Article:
Air Force’s mysterious X-37B spacecraft sets new record for time in space

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An Air Force X-37B spaceplane just completed its 718th day in orbit, making it the longest mission yet for a secretive military test program.

The US military has launched five uncrewed X-37B spaceplanes into orbit over the past decade, and each flight has been longer than its predecessor. The current mission has no specified end date, according to Air Force spokesman Major William Russell. The spacecraft will return to Earth only after it has completed all its objectives, he said. The details of those objectives remain a closely guarded secret. The X-37B program ables to attract public interest because of that secrecy: The Air Force does not share the locations of the X-37B planes while they’re in orbit, although novice astronomers have made a sport out of spotting the spacecrafts with telescopes.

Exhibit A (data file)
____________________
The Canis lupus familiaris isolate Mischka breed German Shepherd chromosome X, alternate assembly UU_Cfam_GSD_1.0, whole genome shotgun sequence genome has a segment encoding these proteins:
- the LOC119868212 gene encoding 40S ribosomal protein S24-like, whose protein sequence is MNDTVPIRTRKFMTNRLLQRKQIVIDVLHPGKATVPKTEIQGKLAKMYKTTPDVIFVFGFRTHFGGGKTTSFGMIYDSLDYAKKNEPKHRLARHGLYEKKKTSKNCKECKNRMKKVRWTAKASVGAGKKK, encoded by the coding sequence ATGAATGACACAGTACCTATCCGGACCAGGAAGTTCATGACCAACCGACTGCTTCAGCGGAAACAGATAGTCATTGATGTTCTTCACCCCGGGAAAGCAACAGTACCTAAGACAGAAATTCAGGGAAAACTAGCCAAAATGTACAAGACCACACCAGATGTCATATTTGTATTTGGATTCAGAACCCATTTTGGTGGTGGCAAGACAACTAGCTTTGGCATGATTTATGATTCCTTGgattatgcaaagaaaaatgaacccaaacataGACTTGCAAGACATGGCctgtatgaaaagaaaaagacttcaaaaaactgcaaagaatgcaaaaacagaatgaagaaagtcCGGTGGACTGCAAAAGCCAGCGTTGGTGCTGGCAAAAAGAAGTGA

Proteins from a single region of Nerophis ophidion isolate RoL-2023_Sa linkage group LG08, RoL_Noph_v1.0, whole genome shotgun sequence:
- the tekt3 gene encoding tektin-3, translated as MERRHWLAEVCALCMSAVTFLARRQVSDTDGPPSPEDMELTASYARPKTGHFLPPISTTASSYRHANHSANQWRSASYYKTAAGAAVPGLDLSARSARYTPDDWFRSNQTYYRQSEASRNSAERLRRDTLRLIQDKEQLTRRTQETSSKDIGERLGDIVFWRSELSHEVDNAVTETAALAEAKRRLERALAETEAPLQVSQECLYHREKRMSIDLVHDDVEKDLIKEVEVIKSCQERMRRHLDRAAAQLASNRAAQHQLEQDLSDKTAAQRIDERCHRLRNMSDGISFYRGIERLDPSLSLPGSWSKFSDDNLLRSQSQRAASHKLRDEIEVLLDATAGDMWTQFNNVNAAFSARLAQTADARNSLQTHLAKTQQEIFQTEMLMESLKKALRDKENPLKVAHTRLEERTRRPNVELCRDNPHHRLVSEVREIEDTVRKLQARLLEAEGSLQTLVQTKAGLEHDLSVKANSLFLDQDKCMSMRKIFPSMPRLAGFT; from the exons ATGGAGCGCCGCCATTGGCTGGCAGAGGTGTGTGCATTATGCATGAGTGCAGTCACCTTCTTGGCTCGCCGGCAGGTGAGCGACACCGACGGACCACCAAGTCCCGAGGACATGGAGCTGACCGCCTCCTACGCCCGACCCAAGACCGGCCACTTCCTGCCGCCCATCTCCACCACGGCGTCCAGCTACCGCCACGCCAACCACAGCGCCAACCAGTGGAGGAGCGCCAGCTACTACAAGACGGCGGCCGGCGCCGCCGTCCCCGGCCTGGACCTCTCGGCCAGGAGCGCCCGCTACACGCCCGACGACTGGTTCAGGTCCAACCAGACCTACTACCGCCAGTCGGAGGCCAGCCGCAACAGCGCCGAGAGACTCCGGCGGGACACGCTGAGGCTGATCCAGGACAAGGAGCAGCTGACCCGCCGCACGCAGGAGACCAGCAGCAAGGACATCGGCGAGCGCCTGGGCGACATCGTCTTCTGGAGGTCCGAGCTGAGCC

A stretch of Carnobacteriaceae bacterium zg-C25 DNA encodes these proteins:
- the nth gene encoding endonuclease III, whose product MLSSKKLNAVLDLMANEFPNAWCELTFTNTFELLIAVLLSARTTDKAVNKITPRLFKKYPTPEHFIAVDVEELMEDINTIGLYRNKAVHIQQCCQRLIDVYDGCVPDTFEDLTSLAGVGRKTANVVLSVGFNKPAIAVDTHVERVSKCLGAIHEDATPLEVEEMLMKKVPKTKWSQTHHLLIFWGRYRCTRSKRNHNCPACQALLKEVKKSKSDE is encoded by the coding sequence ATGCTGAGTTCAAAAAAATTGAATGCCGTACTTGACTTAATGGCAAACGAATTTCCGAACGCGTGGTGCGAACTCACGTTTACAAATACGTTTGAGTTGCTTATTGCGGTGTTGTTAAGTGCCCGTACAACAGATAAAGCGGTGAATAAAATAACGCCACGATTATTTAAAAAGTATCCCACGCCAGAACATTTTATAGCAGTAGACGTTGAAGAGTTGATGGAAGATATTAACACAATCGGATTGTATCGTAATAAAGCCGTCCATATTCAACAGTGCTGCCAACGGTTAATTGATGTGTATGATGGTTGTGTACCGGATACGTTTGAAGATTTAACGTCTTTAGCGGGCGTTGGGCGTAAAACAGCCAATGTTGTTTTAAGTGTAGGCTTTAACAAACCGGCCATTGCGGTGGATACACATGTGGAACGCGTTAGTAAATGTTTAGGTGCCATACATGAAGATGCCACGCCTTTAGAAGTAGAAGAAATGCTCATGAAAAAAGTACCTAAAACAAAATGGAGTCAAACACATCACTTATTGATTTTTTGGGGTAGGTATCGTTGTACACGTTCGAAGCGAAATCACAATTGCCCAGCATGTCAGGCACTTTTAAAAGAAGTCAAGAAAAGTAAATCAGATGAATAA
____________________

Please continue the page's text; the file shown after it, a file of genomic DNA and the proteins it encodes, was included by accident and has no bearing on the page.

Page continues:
What is known is that the military is using the planes to develop reusable spaceflight technology. Officials don’t necessarily want to reuse the same X-37B plane multiple times, but the Air Force designed the crafts to try out new navigation systems as well as methods for reentering the Earth’s atmosphere and for landing safely back on terra firma.
The spacecrafts are also designed to carry out “experiments” that “can be returned to, and examined, on Earth” after the mission is over, according to Russell, the Air Force spokesman. The nature of those experiments are kept secret.

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Sandra Williams

Sandra is a science enthusiast and a researcher by nature. Her articles are informative and eloquent in equal measures, and always include knowledge that is verified by authentic sources. She is a maven at health related sciences and takes an interest in new scientific findings from all facets of the subject. Her column is a ready reckoner on all that is going on in the world of scientific study, and health sciences, including disease outbreaks, their causes, and prevention measures being taken.

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